Words On Birds by Steve Grinley
Put Bird Feeders on Fall Projects List
October 01, 2016
By Steve Grinley
With the start of October and a chill in the air, now is the time to remind you to reassess your bird feeding program. Whether you feed all year long, or just during the colder months, now is the time to ready your feeders for the fall and winter seasons. The colder weather often keeps us closer to home, and bird feeders can add to the enjoyment of your home and yard. Feeding birds is still a relatively low cost hobby and offers a great return in entertainment value.
For those that don’t feed the birds all summer, readying the bird feeders for winter becomes one of those fall projects that you add to “the list”. Depending on what else is on that list, the birds may become a low priority and the feeders won’t be up until the first snow flies. By then, however, the ground is often too frozen to put in another pole if one is needed to hang the feeders. Then you have to settle with hanging a feeder from a tree or somewhere where you may not see it so well from inside the house on those frigid days. Planning the position of your feeder stations now will optimize your enjoyment of them later.
Another advantage of starting to feed earlier in the fall, which I mentioned last week, is that you are likely to catch some interesting migrants on their way south. Migrating hummingbirds and orioles, as well as occasional rose-breasted grosbeaks and indigo buntings may stop to refuel.
|For those of you that have put away their hummingbird feeders for the season, know that a Rufous/Allen’s type hummingbird (western species) has already made a visit to a feeder in Essex this past week! These, and other western strays, can arrive in mid to late October and even November.|
Having feeders ready for other birds might reward you with visits by white-throated, white-crowned or fox sparrows as they move through. Fall is always a good time for unlikely visitors to make an appearance. Many immature birds wander out of their normal ranges. Look for dickcissels, blue grosbeaks or yellow-headed blackbirds during autumn. Check those feeders carefully, because you never know what might show up!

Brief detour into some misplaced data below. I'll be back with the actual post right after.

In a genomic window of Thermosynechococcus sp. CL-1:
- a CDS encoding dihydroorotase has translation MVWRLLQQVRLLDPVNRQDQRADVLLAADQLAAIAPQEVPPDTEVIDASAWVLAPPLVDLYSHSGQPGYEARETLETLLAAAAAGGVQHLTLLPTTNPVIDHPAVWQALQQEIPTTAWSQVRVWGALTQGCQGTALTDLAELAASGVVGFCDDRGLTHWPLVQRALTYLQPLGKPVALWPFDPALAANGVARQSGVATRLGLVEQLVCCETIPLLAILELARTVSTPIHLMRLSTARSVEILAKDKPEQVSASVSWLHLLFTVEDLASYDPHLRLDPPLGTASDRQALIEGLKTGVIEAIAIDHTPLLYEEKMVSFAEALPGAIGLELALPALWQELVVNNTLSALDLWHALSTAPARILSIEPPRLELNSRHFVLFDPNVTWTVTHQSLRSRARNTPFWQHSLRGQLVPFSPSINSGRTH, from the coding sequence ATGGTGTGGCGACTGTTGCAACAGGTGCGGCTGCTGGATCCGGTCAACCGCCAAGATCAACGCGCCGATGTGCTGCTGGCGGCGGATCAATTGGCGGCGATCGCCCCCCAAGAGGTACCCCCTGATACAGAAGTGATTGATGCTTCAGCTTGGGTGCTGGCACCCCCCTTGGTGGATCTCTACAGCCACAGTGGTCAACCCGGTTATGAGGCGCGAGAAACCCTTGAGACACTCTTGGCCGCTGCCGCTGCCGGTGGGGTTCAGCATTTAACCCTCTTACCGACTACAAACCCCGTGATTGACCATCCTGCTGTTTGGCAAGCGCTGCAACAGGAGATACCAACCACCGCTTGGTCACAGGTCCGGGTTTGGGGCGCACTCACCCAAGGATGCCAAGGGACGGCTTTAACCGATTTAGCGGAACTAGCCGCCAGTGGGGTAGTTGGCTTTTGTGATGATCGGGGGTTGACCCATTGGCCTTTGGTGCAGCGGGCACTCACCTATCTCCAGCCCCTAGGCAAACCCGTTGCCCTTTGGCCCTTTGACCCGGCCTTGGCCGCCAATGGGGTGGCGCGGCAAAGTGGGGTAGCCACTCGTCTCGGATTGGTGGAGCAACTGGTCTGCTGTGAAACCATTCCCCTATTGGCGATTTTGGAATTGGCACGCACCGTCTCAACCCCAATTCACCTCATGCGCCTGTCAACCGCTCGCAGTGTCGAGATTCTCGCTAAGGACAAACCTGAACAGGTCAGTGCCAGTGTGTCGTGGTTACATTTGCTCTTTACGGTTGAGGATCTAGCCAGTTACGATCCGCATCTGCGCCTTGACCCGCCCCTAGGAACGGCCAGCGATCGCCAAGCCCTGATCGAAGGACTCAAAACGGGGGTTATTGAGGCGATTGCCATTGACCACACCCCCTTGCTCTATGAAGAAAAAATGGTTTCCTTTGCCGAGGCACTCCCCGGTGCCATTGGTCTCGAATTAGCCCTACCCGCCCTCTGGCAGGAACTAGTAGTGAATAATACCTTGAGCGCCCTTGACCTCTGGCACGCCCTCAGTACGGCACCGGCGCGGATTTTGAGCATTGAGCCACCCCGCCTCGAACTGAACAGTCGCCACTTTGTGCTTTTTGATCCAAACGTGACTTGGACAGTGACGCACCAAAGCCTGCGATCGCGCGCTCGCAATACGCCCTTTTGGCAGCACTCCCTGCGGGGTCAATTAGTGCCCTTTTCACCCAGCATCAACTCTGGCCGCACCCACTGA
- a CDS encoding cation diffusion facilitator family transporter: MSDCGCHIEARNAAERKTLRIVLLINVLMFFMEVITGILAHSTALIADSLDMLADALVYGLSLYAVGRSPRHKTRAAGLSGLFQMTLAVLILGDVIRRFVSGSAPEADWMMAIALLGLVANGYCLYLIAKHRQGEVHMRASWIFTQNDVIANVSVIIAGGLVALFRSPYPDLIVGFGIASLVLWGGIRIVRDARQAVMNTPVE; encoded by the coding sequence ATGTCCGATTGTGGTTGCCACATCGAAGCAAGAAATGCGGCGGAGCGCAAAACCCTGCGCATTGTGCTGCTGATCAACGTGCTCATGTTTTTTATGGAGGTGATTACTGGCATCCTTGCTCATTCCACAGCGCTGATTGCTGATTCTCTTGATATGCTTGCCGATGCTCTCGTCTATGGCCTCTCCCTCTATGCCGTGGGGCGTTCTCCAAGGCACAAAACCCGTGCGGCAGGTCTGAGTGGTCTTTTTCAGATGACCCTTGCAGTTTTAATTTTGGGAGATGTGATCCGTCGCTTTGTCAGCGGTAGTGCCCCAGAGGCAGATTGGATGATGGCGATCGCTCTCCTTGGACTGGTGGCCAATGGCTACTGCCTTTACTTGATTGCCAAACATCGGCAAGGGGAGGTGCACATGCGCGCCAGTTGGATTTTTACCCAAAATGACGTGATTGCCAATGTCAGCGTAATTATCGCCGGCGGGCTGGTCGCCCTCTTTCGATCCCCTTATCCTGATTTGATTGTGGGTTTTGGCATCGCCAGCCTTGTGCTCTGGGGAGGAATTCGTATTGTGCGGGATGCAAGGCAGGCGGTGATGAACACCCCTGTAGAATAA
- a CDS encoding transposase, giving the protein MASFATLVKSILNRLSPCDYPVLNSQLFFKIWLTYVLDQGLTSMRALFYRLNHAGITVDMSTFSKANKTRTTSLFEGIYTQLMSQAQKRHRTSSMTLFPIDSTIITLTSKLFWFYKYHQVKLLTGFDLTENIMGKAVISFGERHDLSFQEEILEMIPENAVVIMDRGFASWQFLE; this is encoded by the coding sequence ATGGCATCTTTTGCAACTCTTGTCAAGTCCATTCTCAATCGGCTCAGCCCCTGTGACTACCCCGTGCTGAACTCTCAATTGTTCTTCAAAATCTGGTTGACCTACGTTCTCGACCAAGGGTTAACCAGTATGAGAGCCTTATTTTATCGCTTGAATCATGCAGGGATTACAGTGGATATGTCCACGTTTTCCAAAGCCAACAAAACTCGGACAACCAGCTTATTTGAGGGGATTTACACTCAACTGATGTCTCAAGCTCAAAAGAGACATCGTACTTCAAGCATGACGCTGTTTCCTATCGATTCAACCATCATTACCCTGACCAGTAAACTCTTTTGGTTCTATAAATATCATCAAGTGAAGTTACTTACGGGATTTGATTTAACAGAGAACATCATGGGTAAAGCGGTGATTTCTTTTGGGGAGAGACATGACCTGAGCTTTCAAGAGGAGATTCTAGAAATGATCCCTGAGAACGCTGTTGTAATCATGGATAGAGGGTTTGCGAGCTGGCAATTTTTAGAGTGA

You may also catch the early arrival of wintering birds from up north. Juncos, crossbills, pine siskins and redpolls are always possible at feeders. All the more reason to have your feeders cleaned, filled and ready.
Speaking of clean, I can’t emphasize enough the need to keep feeders clean throughout the seasons. If you have feeders up but haven’t cleaned them in a while, please add that to your project list. It is all too easy for seed left in a feeder too long to breed bacteria that will harm the birds. If seed goes bad, birds will stay away. Though we had a dry summer season, a wet autumn can raised havoc with feeders. The wetter the season, the more often feeders should be emptied, cleaned thoroughly, and refilled with fresh seed. The regular cleaning of feeders at least once a month will keep birds attracted to your yard.
If you are thinking of adding new feeders, position them when you can view them from the house – that’s what makes it fun. You can place them on a pole in the yard near cover that the birds can use, but far enough away from trees and shrubs where squirrels may reach them. A bracket that mounts next to a window or clamps onto a deck will bring a feeder closer for easier viewing. A window feeder mounted on the glass or on your sill will bring them closer still. Unless you get a feeder that is squirrel-proof (there are some that work better than most), then you should add a good baffle to help deter squirrels.
Several different feeders with different seed will bring the greatest variety of birds. Adding suet, peanut butter, fruit or meal worms will attract other birds. Water is also very important, especially during the winter months. A heated bird bath provides fresh drinking water for birds in winter when natural sources are frozen and it will draw many grateful birds to your yard.
So plan your bird feeder projects now before the winter chill REALLY sets in, and before your neighbors get a jump on “your” birds!
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